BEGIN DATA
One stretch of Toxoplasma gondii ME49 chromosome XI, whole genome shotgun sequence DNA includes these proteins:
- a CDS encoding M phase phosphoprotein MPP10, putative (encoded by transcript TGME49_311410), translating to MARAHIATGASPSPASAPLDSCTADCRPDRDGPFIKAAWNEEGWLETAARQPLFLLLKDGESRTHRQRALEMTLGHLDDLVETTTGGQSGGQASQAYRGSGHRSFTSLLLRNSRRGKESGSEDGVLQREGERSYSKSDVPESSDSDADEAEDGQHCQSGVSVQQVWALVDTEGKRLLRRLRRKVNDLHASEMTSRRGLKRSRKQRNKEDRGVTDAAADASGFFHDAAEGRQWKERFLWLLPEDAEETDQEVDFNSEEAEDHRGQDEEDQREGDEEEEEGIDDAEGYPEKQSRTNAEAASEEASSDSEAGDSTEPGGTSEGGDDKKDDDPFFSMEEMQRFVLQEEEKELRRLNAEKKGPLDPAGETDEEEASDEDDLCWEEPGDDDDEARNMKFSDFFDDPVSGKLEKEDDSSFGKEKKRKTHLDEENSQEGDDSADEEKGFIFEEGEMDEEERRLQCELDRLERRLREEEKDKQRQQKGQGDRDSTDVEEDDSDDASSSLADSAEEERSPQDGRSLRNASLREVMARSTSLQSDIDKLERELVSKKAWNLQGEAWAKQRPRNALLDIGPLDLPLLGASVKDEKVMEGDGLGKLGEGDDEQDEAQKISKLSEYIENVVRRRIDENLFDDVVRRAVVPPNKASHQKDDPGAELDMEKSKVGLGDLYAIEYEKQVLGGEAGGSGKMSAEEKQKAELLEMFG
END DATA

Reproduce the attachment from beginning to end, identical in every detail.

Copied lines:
One stretch of Toxoplasma gondii ME49 chromosome XI, whole genome shotgun sequence DNA includes these proteins:
- a CDS encoding M phase phosphoprotein MPP10, putative (encoded by transcript TGME49_311410), translating to MARAHIATGASPSPASAPLDSCTADCRPDRDGPFIKAAWNEEGWLETAARQPLFLLLKDGESRTHRQRALEMTLGHLDDLVETTTGGQSGGQASQAYRGSGHRSFTSLLLRNSRRGKESGSEDGVLQREGERSYSKSDVPESSDSDADEAEDGQHCQSGVSVQQVWALVDTEGKRLLRRLRRKVNDLHASEMTSRRGLKRSRKQRNKEDRGVTDAAADASGFFHDAAEGRQWKERFLWLLPEDAEETDQEVDFNSEEAEDHRGQDEEDQREGDEEEEEGIDDAEGYPEKQSRTNAEAASEEASSDSEAGDSTEPGGTSEGGDDKKDDDPFFSMEEMQRFVLQEEEKELRRLNAEKKGPLDPAGETDEEEASDEDDLCWEEPGDDDDEARNMKFSDFFDDPVSGKLEKEDDSSFGKEKKRKTHLDEENSQEGDDSADEEKGFIFEEGEMDEEERRLQCELDRLERRLREEEKDKQRQQKGQGDRDSTDVEEDDSDDASSSLADSAEEERSPQDGRSLRNASLREVMARSTSLQSDIDKLERELVSKKAWNLQGEAWAKQRPRNALLDIGPLDLPLLGASVKDEKVMEGDGLGKLGEGDDEQDEAQKISKLSEYIENVVRRRIDENLFDDVVRRAVVPPNKASHQKDDPGAELDMEKSKVGLGDLYAIEYEKQVLGGEAGGSGKMSAEEKQKAELLEMFG